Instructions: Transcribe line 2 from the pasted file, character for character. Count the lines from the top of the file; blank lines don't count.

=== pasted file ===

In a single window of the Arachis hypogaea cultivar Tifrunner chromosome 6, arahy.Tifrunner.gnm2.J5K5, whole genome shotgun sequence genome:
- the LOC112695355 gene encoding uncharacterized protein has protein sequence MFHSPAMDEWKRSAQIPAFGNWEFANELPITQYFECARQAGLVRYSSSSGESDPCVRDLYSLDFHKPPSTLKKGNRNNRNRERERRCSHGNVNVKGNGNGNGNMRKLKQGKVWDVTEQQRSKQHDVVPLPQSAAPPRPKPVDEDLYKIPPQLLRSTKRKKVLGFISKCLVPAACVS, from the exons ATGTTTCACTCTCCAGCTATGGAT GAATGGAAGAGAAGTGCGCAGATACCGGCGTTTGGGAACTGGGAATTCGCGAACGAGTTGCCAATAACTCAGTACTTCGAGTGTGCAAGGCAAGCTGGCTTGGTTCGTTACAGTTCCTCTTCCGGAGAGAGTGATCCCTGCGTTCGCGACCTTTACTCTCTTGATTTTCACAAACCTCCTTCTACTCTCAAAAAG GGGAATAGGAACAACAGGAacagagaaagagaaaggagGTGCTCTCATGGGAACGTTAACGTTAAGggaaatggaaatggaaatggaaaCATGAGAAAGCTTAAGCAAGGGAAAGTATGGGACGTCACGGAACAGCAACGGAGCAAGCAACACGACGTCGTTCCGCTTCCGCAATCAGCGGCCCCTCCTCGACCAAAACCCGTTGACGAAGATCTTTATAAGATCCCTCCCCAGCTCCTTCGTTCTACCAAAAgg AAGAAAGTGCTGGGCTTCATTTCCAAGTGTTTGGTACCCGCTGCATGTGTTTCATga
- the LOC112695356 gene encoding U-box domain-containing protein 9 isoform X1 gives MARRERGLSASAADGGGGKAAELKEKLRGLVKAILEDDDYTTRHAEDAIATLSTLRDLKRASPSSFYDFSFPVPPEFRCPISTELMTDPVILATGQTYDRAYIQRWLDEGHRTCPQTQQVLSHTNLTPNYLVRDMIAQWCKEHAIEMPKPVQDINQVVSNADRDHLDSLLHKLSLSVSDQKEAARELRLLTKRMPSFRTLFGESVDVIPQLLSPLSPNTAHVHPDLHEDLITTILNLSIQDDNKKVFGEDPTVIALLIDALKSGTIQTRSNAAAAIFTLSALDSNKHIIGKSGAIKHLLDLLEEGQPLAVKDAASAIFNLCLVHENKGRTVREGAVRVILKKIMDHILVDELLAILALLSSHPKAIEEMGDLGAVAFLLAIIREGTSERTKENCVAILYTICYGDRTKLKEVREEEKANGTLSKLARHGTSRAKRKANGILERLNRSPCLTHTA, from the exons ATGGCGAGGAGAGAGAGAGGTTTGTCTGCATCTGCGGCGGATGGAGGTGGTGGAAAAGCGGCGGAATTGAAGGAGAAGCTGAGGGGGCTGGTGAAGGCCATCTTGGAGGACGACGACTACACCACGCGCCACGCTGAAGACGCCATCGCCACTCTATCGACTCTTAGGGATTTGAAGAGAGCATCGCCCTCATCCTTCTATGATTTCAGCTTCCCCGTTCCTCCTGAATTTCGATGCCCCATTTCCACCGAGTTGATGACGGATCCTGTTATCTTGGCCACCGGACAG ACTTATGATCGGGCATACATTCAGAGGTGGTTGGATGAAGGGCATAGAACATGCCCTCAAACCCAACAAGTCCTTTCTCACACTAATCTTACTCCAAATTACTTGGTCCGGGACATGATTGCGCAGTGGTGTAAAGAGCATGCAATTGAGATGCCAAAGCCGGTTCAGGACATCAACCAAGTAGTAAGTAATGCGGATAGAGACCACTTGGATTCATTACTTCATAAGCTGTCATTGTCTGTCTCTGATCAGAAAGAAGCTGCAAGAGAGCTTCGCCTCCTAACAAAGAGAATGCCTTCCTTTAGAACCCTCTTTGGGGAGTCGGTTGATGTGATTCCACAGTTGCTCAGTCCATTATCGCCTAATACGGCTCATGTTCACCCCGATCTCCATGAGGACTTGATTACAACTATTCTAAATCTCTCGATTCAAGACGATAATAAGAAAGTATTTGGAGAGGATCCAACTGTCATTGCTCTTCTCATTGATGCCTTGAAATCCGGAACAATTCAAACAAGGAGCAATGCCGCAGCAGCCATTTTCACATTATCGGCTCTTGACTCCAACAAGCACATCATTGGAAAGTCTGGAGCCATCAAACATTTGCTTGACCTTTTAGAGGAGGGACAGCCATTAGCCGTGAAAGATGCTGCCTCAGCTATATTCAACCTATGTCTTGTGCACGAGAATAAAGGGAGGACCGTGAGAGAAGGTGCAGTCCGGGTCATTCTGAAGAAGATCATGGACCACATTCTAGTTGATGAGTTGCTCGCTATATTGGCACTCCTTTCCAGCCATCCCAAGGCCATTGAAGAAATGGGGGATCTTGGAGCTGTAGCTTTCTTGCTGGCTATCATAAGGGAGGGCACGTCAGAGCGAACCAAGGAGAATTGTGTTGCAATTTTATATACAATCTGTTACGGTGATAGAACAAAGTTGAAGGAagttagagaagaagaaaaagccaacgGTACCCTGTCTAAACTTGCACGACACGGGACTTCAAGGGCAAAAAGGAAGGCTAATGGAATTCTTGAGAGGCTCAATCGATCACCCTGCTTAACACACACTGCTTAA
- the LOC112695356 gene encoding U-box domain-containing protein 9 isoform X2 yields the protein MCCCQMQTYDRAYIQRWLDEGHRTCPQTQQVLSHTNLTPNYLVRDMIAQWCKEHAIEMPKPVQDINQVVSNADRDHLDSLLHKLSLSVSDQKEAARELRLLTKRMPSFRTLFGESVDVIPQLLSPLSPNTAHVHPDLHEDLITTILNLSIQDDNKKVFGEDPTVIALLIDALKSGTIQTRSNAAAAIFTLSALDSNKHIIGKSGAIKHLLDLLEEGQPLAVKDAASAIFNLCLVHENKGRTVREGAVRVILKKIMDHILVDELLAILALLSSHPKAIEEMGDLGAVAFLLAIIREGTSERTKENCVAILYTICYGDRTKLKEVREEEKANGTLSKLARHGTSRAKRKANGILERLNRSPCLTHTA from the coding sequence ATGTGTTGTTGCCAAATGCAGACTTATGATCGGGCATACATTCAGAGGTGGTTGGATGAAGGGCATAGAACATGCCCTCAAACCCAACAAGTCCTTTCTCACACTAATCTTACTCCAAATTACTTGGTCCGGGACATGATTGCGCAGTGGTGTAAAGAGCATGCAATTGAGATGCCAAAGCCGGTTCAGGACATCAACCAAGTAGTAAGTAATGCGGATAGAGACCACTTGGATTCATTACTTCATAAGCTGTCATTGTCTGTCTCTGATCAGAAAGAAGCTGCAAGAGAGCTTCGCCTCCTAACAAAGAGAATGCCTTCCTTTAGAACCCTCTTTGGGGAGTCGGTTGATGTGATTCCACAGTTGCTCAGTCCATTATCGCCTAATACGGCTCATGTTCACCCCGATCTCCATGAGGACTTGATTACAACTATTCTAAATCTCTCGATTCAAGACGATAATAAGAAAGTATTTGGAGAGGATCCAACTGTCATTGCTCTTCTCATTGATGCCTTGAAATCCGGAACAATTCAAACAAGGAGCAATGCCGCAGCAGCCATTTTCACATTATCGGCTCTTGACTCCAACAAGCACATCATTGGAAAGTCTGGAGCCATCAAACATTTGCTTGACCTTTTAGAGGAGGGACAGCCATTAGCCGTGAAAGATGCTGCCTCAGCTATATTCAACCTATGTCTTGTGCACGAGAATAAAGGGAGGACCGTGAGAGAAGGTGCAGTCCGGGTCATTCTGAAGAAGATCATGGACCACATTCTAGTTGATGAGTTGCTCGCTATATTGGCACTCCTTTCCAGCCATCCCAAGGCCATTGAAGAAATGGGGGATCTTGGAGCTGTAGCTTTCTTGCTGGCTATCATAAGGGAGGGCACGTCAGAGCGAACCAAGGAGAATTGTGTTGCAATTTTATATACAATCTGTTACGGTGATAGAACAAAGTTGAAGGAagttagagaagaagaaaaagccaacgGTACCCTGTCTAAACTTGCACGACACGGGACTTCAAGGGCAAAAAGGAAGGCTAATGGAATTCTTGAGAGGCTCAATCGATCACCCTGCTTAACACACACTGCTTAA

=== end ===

- the LOC112695355 gene encoding uncharacterized protein has protein sequence MFHSPAMDEWKRSAQIPAFGNWEFANELPITQYFECARQAGLVRYSSSSGESDPCVRDLYSLDFHKPPSTLKKGNRNNRNRERERRCSHGNVNVKGNGNGNGNMRKLKQGKVWDVTEQQRSKQHDVVPLPQSAAPPRPKPVDEDLYKIPPQLLRSTKRKKVLGFISKCLVPAACVS, from the exons ATGTTTCACTCTCCAGCTATGGAT GAATGGAAGAGAAGTGCGCAGATACCGGCGTTTGGGAACTGGGAATTCGCGAACGAGTTGCCAATAACTCAGTACTTCGAGTGTGCAAGGCAAGCTGGCTTGGTTCGTTACAGTTCCTCTTCCGGAGAGAGTGATCCCTGCGTTCGCGACCTTTACTCTCTTGATTTTCACAAACCTCCTTCTACTCTCAAAAAG GGGAATAGGAACAACAGGAacagagaaagagaaaggagGTGCTCTCATGGGAACGTTAACGTTAAGggaaatggaaatggaaatggaaaCATGAGAAAGCTTAAGCAAGGGAAAGTATGGGACGTCACGGAACAGCAACGGAGCAAGCAACACGACGTCGTTCCGCTTCCGCAATCAGCGGCCCCTCCTCGACCAAAACCCGTTGACGAAGATCTTTATAAGATCCCTCCCCAGCTCCTTCGTTCTACCAAAAgg AAGAAAGTGCTGGGCTTCATTTCCAAGTGTTTGGTACCCGCTGCATGTGTTTCATga